When you’re finished with those, check out the St. Lawrence Market where you can do a little shopping for fresh and homemade goodies. In fact, this place doubles as a solid place to grab some grub when you’re out and about.  You can also check out Edward Gardens, part of the Toronto Botanical Gardens where you can spend your day wandering around in the refreshing greenery of the gardens: it makes a nice break from the concrete landscape of Toronto.

Sport & Recreation:

Why not check out the Hockey Hall of Fame while you’re in the city? It’s perfect for young and old hockey fans, and you’ll be able to take a look at the Stanley Cup (as long as it’s not playoff season, of course). When you’re ready for a day of interesting shopping, patio dining, and incredible bars and restaurants, head over to the Distillery Historic District to find just about everything you could ever want, and more.

You can also check out Paint Nite events, where you essentially get painting lessons while you drink at a local bar located somewhere in the city. It gives you a chance to meet new people and try your hand at creating something nifty. Tickets can be purchased online.

Photo by Matthew Ingram

Photo by Matthew Ingram

What to Eat & Drink in Toronto:

If you like the idea of relaxing with some friends while playing unlimited board games and drinking some delicious coffee and indulging in some yummy snacks, check out Snakes and Lattes. Or if you’re more like myself and enjoy some adult beverages with your board games, try their sister location Snakes and Lagers.

For supremely good espressos and cappuccinos, Boxcar Social has some of the best coffee in the city, and Dark Horse is another staple, with several scattered locations to give you a caffeine fix no matter where you might be.  

Craft beer your thing? Indie Ale House is the place to head for some delicious craft brew. They have four flagship brews that you can sample year-round, as well as some seasonal beers and limited edition drinks that you can try while you’re there. For lunch, dinner or drinks check out the Grand Electric Bar, where you can find pumping hip hop and scaldingly spicy tacos for cheap. With roasted pork tacos, cauliflower tacos, beef cheek tacos, and more on their lunch menu, and tuna ceviche and octopus on the dinner menu, you can’t go wrong – you can even take home a bottle of their famous hot sauce!

Toronto is an amazing place to visit, live, and study, though English is essential for your trip! Why not contact us to see what courses English Classes In has available for you?

The 5 Best Drinks in England

Posted on May 21st, 2014 by Kev Woodward in Food, Travel | No Comments »

Mention drinks and immediately alcoholic beverages spring to mind. Sure, some of the best drinks in England are indeed alcohol based but by no means all of them. What follows is a list, in no particular order, of what we believe to be the five best drinks in England:

1. A ‘nice cuppa’

Photo by Vanderdecken

Photo by Vanderdecken

This just had to make it onto the list! If there is one drink that is quintessentially English it is the cup of tea. But why should such a banal beverage make it on to a ’5 Best Drinks’ list? Simple, a cup of tea is so versatile. When you arrive home, tired after a day out or having had a hard day at work, it is a fantastic energiser. Mash a pot of tea, put your feet up while you drink it and within half an hour, you are as ‘right as rain’ again. On a hot day, nothing refreshes like a cup of tea. The first thing the police suggest when they arrive with bad news is that you sit down and have a ‘nice cuppa’ and, at the scene of a road accident (or other incident involving the emergency services), unless it is far from any houses, before long at least one person will arrive carrying a tray of steaming hot mugs of sweetened tea.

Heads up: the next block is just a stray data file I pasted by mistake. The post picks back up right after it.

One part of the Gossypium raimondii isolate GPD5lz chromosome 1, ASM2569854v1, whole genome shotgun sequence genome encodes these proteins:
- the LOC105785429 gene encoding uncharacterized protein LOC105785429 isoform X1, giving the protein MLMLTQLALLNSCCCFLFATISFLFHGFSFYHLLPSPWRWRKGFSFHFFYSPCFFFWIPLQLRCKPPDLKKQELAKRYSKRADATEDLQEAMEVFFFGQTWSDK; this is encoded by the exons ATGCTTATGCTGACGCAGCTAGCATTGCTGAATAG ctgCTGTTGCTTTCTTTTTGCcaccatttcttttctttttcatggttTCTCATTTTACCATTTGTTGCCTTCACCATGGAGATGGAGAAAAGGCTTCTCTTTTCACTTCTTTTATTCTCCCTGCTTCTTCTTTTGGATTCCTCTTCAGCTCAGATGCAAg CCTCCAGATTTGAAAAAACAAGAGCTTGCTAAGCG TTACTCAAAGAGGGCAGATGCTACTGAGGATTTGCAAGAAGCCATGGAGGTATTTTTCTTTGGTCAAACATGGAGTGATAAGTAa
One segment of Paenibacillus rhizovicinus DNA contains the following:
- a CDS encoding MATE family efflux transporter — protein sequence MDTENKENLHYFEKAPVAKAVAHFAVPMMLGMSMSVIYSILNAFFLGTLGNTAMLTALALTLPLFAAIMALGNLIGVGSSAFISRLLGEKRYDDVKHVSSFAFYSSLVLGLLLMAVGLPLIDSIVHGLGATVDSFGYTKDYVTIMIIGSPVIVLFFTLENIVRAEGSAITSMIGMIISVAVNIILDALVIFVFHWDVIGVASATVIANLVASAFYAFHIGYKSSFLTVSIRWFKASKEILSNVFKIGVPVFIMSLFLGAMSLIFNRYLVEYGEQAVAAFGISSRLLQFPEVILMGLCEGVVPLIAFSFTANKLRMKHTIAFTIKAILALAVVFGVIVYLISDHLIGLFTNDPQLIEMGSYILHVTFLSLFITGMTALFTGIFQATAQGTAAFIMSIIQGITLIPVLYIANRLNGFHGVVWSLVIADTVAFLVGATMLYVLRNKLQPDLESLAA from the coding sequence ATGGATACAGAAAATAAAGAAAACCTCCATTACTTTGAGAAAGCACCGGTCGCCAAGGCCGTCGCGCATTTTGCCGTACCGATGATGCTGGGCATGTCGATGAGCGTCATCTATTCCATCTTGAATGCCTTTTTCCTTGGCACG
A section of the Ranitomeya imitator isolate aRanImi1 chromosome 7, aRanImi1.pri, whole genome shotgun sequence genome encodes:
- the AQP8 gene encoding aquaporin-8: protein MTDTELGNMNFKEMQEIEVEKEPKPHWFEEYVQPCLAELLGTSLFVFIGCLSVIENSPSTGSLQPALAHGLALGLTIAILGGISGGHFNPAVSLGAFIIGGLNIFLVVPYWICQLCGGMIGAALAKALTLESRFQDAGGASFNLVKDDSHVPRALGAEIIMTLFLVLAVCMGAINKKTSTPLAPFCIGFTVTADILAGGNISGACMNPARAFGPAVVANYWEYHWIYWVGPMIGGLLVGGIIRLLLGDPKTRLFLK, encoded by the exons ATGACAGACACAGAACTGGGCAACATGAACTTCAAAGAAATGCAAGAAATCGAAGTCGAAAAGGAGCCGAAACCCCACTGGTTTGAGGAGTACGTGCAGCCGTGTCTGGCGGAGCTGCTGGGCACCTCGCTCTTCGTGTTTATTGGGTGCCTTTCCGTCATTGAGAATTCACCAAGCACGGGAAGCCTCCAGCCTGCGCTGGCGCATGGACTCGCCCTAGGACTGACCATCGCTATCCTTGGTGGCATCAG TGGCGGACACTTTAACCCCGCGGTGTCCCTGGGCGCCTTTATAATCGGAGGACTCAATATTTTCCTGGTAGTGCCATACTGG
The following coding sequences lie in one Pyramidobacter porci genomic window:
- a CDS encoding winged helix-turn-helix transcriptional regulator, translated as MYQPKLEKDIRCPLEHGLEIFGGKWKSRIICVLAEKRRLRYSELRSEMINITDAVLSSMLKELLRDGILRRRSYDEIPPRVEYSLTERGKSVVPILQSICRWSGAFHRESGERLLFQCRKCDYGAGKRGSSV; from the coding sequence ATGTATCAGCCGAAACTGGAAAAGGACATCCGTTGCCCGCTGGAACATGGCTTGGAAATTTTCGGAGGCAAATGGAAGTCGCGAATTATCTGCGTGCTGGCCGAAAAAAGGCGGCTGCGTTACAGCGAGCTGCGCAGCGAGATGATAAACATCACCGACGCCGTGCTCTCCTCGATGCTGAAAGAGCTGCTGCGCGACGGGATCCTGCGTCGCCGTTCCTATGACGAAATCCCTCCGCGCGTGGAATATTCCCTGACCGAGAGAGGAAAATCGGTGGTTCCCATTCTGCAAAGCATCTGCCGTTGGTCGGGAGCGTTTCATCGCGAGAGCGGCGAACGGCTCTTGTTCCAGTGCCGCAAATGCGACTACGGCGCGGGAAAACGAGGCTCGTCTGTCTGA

2. Real Ale

Real ale (or cask conditioned beer) is what a true English person would term ‘proper beer’ rather than the fizzy cold version known as keg beer. It has a much richer flavour and a subtlety of taste not found in the mass-produced beers. It is served from a hand pump rather than by pressurising a sealed barrel and is not overly chilled, indeed there are many aficionados of real ale who insist on letting theirs warm up to room temperature as it releases even more of the subtle smells and flavours. The true real ale enthusiast will insist on his or her pint being served flat, with a minimal head in order to benefit fully from the subtlety of this traditional English drink. There are hundreds of small breweries producing thousands of different real ales throughout England, many of which have amusing, risqué or bizarre names such as ‘Wobbly Bob’ and ‘Sneck Lifter’.

3. Elderflower Cordial

This is produced from the flower of the Elder, a bush that produces copious red berries in the autumn that are often turned into a country wine by amateur wine makers. A little of the cordial is diluted to taste using iced water and it goes down well on a hot summer’s day as you read your book whilst lounging in the shade! The taste is delicate with an exquisite floral aroma.

4. Lindisfarne Mead 

This is more readily available in the north east of England but can be found further afield. It was originally made by the monks resident on the island of Lindisfarne off the coast of Northumberland. It is made at St Aidan’s Winery on Lindisfarne and is a fortified sweet wine. Mead is sometimes referred to as ‘the nectar of the gods’ and well deserves its place in the 5 best drinks in England but careful, when you drink it, it slips down rather easily!

5. Pimm’s

Photo by Matt Boulton

Photo by Matt Boulton

Pimm’s was invented in 1823 by James Pimm, a London oyster bar owner, as an aid to digestion. The original was named ‘Pimm’s No. 1 Cup’ and is still made today, whereas other varieties based on other spirits have come and gone. The No 1 Cup is a gin based drink, flavoured with a secret recipe of herbs and fruits, and it goes down nicely on warm days. It is associated with the upper middle classes, who might say that it really should be at number one on this list of 5 best drinks in England.

Have you visited England? Have you sampled some of their drinks? If so, please let us know your thoughts on what you feel are the five best drinks in England!

If you would like to know more about English classes in your area, send us an enquiry today!